MS Access and DBF files with a long filename (Run-time error 3011: The Microsoft Jet database engine could not find the object)
Couple days ago I was asked by my friend to help with automating one of his office tasks. The task was very simple – every weekend their old database system produces number of DBF files in DBASE IV format and also there is a main registry file in MS Excel format. Registry file holds all information about customers, including, let me say, some kind of region id and region name fields. Each DBF table includes only region id and other details. The task was to generate appropriate Excel file for each DBF table, adding extra region name by reconciling region id.
I feel that MS Access will be great for coding such simply converting utility. Last projects I worked with were a complex Java EE and Oracle related things. It was a long time ago when I last touched MS Access, so it was a good chance to play with old plain database tool.
Indeed, in a short time I was able to create table structures, defined index fields to speed up joins, designed simple dialog form and bang out VBA code to import XLS registry file and DBF tables, created reconciling SQL query and finally could export query result to Excel file. Everything worked well, but, sometimes Jet Engine cried out with an exception saying that there is some object could not be found.
Run-time error 3011 : The Microsoft Jet database engine could not find the object. Make sure the object exists and that you spell its name and path name correctly.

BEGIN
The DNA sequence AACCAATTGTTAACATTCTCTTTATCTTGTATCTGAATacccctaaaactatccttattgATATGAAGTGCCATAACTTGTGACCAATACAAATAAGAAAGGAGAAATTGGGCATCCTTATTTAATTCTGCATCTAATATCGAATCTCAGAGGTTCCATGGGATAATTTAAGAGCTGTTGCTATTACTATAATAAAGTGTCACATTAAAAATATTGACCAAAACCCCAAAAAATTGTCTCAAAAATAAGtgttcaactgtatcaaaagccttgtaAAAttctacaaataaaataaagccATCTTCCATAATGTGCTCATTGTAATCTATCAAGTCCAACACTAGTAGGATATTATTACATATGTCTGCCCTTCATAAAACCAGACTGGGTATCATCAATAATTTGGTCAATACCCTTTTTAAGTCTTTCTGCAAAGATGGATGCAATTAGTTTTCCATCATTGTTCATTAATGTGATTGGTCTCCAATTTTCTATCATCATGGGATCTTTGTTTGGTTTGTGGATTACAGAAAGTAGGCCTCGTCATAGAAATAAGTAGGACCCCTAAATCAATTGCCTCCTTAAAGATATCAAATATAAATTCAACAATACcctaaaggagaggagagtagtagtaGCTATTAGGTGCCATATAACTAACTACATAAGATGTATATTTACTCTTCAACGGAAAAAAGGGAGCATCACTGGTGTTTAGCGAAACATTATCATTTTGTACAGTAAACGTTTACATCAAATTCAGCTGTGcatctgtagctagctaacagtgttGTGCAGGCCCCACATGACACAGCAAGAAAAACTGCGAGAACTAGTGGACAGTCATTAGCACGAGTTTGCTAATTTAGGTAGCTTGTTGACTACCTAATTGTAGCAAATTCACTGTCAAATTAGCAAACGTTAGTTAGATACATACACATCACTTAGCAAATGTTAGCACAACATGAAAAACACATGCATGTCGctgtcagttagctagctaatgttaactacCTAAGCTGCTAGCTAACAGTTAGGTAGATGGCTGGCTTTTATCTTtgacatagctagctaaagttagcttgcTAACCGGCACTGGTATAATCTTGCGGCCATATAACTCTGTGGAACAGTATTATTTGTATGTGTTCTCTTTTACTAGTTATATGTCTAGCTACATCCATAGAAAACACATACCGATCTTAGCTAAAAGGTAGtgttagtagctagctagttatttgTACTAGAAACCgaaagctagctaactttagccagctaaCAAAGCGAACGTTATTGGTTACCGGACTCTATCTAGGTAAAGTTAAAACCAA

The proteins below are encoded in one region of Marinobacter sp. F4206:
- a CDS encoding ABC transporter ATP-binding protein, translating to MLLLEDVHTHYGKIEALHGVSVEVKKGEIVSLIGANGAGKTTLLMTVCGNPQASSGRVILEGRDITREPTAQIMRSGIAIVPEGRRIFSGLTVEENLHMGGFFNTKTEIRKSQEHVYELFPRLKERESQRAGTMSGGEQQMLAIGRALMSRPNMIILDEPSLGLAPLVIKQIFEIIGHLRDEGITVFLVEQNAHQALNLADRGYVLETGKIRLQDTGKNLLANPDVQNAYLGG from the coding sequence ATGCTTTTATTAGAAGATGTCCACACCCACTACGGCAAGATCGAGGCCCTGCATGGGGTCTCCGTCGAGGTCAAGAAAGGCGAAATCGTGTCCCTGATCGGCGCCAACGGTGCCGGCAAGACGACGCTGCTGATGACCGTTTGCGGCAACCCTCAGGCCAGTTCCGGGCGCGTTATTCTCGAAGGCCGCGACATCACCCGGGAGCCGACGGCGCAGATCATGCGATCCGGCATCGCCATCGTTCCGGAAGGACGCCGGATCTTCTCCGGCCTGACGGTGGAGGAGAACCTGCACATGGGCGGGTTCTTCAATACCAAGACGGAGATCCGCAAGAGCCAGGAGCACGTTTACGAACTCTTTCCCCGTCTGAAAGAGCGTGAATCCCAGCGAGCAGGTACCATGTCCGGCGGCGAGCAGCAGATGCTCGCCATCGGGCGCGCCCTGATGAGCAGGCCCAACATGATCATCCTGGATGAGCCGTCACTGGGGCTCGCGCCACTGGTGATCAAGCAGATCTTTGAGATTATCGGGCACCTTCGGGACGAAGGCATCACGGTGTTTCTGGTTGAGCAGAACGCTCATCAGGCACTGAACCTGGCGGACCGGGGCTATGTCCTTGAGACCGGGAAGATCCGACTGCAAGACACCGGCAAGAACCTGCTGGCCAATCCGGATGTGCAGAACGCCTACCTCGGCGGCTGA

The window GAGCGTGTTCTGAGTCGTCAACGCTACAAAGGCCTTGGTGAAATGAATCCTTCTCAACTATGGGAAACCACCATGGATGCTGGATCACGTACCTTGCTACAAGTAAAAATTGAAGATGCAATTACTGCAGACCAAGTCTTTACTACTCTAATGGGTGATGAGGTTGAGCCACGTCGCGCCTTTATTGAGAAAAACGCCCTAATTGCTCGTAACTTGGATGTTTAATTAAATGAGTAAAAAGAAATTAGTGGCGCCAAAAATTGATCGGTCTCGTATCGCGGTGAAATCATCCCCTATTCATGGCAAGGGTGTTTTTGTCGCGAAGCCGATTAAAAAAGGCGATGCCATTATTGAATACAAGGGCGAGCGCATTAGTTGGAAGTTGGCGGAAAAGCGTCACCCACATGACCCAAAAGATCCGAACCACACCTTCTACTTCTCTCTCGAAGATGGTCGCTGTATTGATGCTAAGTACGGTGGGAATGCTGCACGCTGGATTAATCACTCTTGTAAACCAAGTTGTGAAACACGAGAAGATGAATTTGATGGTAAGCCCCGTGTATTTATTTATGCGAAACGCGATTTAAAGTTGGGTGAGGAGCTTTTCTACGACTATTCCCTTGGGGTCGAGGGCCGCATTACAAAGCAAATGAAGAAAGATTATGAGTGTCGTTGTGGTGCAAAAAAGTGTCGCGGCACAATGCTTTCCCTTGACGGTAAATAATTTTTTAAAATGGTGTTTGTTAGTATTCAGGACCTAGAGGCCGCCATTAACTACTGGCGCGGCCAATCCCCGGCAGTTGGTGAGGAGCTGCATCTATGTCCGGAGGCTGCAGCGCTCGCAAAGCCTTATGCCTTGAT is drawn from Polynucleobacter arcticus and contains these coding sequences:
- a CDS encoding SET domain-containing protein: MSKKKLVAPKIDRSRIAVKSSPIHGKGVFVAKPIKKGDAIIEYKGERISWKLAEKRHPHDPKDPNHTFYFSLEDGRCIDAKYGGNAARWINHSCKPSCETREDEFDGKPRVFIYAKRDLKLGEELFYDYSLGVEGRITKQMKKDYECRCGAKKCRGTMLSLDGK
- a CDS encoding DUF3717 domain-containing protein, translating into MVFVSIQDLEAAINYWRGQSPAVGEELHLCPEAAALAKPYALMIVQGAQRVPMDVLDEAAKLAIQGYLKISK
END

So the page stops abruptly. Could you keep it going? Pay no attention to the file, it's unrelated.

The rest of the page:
Strange, how this can be happen? How it can not find table what definitely exists here?
After some researches I understood that problem was with DBF filenames. It seems that Jet Engine thinks DBF filename should be strictly in old DOS format – no more than 8 characters in filename. Otherwise it throws exception. Hah, sometimes our source tables had long filenames and this was the issue. The first idea was to say my friend to rename DBF files manually, the second idea was to create some script for automate renaming process. But I drop both because each generated Excel filename should remain as source DBF, but with extension XLS.
On the web I found several ways for converting long filenames to short ones. May be, it is good idea to convert long filenames using Windows API or parsing dir /x command output. But, for this simple utility I used more simple way (simple, but not the best of course).
A simple workaround for achieving this was to look in source folder for DBF files, store found filename in a variable, then check filename length, and for long filenames to copy DBF file with some other temporary short name, and then import file into database and after all delete it if it was a temporary file.
At the end this worked well and everybody was happy :))
As there is no secret here with this utility, final source VBA code looks like as below:
2016 March (2)
2016 February (1)
2014 December (1)
2013 May (1)
2013 March (1)
2013 February (1)
2012 December (2)
2012 October (1)
2011 February (2)
2010 October (2)
2010 July (1)
2010 May (1)
2010 April (1)